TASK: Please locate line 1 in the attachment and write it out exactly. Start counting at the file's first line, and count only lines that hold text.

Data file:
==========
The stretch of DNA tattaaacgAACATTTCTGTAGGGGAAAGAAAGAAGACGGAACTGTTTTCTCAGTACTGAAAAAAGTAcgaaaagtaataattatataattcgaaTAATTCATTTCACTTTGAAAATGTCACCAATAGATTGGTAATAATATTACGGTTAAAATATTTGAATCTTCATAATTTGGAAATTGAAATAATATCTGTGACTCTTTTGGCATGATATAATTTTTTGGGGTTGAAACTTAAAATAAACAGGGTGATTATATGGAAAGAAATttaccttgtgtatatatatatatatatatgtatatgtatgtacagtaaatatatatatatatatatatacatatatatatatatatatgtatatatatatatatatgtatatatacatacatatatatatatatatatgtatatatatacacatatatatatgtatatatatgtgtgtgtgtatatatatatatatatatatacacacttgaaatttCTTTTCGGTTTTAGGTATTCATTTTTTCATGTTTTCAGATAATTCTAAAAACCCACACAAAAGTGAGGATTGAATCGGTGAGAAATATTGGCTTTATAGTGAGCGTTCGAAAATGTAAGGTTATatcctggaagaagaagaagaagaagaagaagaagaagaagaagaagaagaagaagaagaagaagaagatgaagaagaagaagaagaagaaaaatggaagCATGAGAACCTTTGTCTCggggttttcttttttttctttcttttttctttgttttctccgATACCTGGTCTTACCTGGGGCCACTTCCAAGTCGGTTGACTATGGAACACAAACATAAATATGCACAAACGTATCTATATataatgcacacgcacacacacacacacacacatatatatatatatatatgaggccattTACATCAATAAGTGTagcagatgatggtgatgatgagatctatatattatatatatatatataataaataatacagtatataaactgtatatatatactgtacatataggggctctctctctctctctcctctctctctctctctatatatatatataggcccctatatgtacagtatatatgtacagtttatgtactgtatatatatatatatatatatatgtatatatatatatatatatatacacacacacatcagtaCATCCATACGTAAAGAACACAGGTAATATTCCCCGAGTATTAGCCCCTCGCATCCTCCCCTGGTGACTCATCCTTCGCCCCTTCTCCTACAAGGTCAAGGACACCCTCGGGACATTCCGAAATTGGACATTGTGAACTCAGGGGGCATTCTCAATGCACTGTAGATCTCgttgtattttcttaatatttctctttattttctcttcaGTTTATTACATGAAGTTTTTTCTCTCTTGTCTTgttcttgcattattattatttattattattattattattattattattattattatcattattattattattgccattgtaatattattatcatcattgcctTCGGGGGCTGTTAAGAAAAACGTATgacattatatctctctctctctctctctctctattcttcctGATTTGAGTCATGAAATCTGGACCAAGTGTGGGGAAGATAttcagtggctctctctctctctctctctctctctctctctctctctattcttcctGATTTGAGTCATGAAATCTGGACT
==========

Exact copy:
The stretch of DNA tattaaacgAACATTTCTGTAGGGGAAAGAAAGAAGACGGAACTGTTTTCTCAGTACTGAAAAAAGTAcgaaaagtaataattatataattcgaaTAATTCATTTCACTTTGAAAATGTCACCAATAGATTGGTAATAATATTACGGTTAAAATATTTGAATCTTCATAATTTGGAAATTGAAATAATATCTGTGACTCTTTTGGCATGATATAATTTTTTGGGGTTGAAACTTAAAATAAACAGGGTGATTATATGGAAAGAAATttaccttgtgtatatatatatatatatatgtatatgtatgtacagtaaatatatatatatatatatatacatatatatatatatatatgtatatatatatatatatgtatatatacatacatatatatatatatatatgtatatatatacacatatatatatgtatatatatgtgtgtgtgtatatatatatatatatatatacacacttgaaatttCTTTTCGGTTTTAGGTATTCATTTTTTCATGTTTTCAGATAATTCTAAAAACCCACACAAAAGTGAGGATTGAATCGGTGAGAAATATTGGCTTTATAGTGAGCGTTCGAAAATGTAAGGTTATatcctggaagaagaagaagaagaagaagaagaagaagaagaagaagaagaagaagaagaagaagaagatgaagaagaagaagaagaagaaaaatggaagCATGAGAACCTTTGTCTCggggttttcttttttttctttcttttttctttgttttctccgATACCTGGTCTTACCTGGGGCCACTTCCAAGTCGGTTGACTATGGAACACAAACATAAATATGCACAAACGTATCTATATataatgcacacgcacacacacacacacacacatatatatatatatatatgaggccattTACATCAATAAGTGTagcagatgatggtgatgatgagatctatatattatatatatatatataataaataatacagtatataaactgtatatatatactgtacatataggggctctctctctctctctcctctctctctctctctatatatatatataggcccctatatgtacagtatatatgtacagtttatgtactgtatatatatatatatatatatatgtatatatatatatatatatatacacacacacatcagtaCATCCATACGTAAAGAACACAGGTAATATTCCCCGAGTATTAGCCCCTCGCATCCTCCCCTGGTGACTCATCCTTCGCCCCTTCTCCTACAAGGTCAAGGACACCCTCGGGACATTCCGAAATTGGACATTGTGAACTCAGGGGGCATTCTCAATGCACTGTAGATCTCgttgtattttcttaatatttctctttattttctcttcaGTTTATTACATGAAGTTTTTTCTCTCTTGTCTTgttcttgcattattattatttattattattattattattattattattattattatcattattattattattgccattgtaatattattatcatcattgcctTCGGGGGCTGTTAAGAAAAACGTATgacattatatctctctctctctctctctctctattcttcctGATTTGAGTCATGAAATCTGGACCAAGTGTGGGGAAGATAttcagtggctctctctctctctctctctctctctctctctctctctattcttcctGATTTGAGTCATGAAATCTGGACT